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EventStays.com - About American Football
The Game - Offense & Defense
The Basics
A Football game consists of two teams - Offense and Defense. Each team has 11 players on the field at one time. There is no limit on substitutions.
The Offense is the team that has possession of the football and attempts to move down the field to score. Defense is the team that tries to prevent the other team from scoring. Both teams repeatedly have opportunities to score, on Offense, and to deny the opposing team from scoring, as Defense.
There are 4 ways to score points - a Touchdown (6 points), a Field Goal (3 points), a Safety (2 points), and the Extra Point(s) or Conversion (1-2 points; 1 point for a kick through the Goal Posts or 2 points for passing into the End Zone.)
A touchdown is when a player either runs the ball into the end zone or catches a pass in the end zone. The extra point is the play immediately after a team scores a touchdown. They get one chance to either kick the ball through the uprights or get the ball into the end zone via run or pass.
A field goal is when the ball is kicked through the goal posts (aka Uprights).
A safety is a bit out of the ordinary in so much as that it occurs when a player of the offensive team has the ball and gets tackled in their own end zone by a Defensive player. The 2 points goes to the Defensive team. Also, the Defensive team receives possession of the ball after the Safety by way of a Punt-like kick off.
A play typically begins when the Center snaps the ball to the Quarterback behind him. The Quaterback then will either hand the ball off to a runner or pass the ball to a receiver. There are other options as well, but that is what you will commonly see attempted. There are times when the Quarterback may choose to run the ball himself, take a knee (kneels down) which stops the play but keeps the game clock ticking, or spike the ball which stops the play and the game clock.
The Offense gets 4 "plays" (aka "downs") to either advance the ball at least 10 yards for a "1st" down, which is another set of 4 downs. This gets them closer to the end zone, where they can score, and gives them more plays (downs) to do so.
If the Offense has not advanced the ball 10 yards or has not scored by the 4th down, they have the option to Punt the ball. This means the Center snaps the ball to the Kicker, who then while holding the ball in his hand, kicks it down field to the receiving team who then become Offense during this transitional process.
If the Offense opts not to Punt the ball on 4th down, but instead decides to go for another 1st down (aka "go for it") and fails to get the 1st down or score, the opposing team then becomes the Offense and takes possession of the ball at that yard line (position on the field). If they had punted the ball, the opposing team would have taken possession much further down field and would have to work much harder to gain that yardage back and get into scoring position.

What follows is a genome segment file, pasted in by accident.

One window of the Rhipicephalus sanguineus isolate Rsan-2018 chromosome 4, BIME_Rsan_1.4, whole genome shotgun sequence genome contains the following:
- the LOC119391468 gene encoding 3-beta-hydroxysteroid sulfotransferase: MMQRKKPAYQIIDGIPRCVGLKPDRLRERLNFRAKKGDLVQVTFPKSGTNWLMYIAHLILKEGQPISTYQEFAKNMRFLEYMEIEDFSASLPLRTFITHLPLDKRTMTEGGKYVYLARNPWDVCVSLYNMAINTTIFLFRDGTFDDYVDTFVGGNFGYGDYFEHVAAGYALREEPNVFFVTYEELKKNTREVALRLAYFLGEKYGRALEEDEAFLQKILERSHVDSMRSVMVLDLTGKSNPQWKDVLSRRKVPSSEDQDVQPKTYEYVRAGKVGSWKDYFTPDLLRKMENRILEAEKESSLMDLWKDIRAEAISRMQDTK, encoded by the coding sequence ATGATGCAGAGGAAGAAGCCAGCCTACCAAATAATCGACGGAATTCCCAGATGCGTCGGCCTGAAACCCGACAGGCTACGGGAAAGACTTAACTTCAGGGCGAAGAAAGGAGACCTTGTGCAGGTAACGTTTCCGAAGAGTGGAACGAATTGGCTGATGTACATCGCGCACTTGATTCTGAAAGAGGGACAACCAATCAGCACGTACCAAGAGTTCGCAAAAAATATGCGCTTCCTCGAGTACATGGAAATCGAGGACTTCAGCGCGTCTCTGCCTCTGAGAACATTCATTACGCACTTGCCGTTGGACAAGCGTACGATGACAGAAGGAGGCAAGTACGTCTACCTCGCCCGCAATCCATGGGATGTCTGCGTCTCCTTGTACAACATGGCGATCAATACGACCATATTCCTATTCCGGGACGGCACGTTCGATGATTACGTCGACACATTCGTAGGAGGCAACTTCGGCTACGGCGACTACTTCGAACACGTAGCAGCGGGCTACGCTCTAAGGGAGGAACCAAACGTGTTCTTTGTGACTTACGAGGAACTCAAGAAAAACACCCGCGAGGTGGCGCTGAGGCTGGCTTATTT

If and when the Offense scores, after they score, they will kick the ball to the other team. On a "Kick Off," the ball is kicked from the ground as opposed to from the kicker's hand. The Kick Off is another example of when the teams transition from Offense to Defense.
That's it in a nutshell. Below, take a look at the different Offensive Player Positions and what their roles are.
Offense Player Positions & Their Roles
Center (C) - the center performs the normal blocking functions of all linemen and is the player who puts the ball in play by means of the snap. On many teams the Center will be one of the "Team Captains" and depending on the amount of autonomy allowed by the team, some centers are responsible for coordinating and directing the efforts of the other members of the Offensive Line.
Offensive guard (OG) - the two guards are the offensive linemen directly on either side of the center and inside the tackles. Like all interior linemen, their function is to block on both running and passing plays. On some plays, rather than blocking straight ahead, a guard will "pull" - moving around behind the other offensive linemen upon the start of the play - in order to block a player on either side of the center, in an inside running play called a "trap" or an outside running play called a "sweep."
Offensive tackle (OT) - the offensive tackles play on the outer side of each guard. Their role is primarily to block on both running and passing plays. The area from one tackle to the other is an area of "close line play" in which blocks from behind, which are prohibited elsewhere on the field, are allowed. For a right-handed quarterback, the left tackle is charged with protecting the blindside, and is often faster than the other offensive linemen to stop 'speed rushers' at the Defensive End position. Like a guard, the tackle may have to "pull," on a running play, when there is a tight end on his side.
The description above of the guard and tackle positions apply only to a line that is balanced (has equal numbers of players on both sides of the player who is to snap the ball). In an unbalanced line, there may be players designated "guard" or "tackle" next to each other.
Offensive linemen cannot catch the ball but may run the ball if they want. In most circumstances, however, they do not. Except for the snap by the offensive center as each play from scrimmage starts, ordinarily the only way an offensive lineman can get the ball during a play is by picking up a fumble. On rare occasions offensive linemen legally catch passes; they can do so either by reporting as an eligible receiver to the referee prior to the snap or by catching a pass which has first been deflected or otherwise touched by an eligible receiver or a defensive player. Any other touching of a forward pass by an offensive lineman will result in a penalty.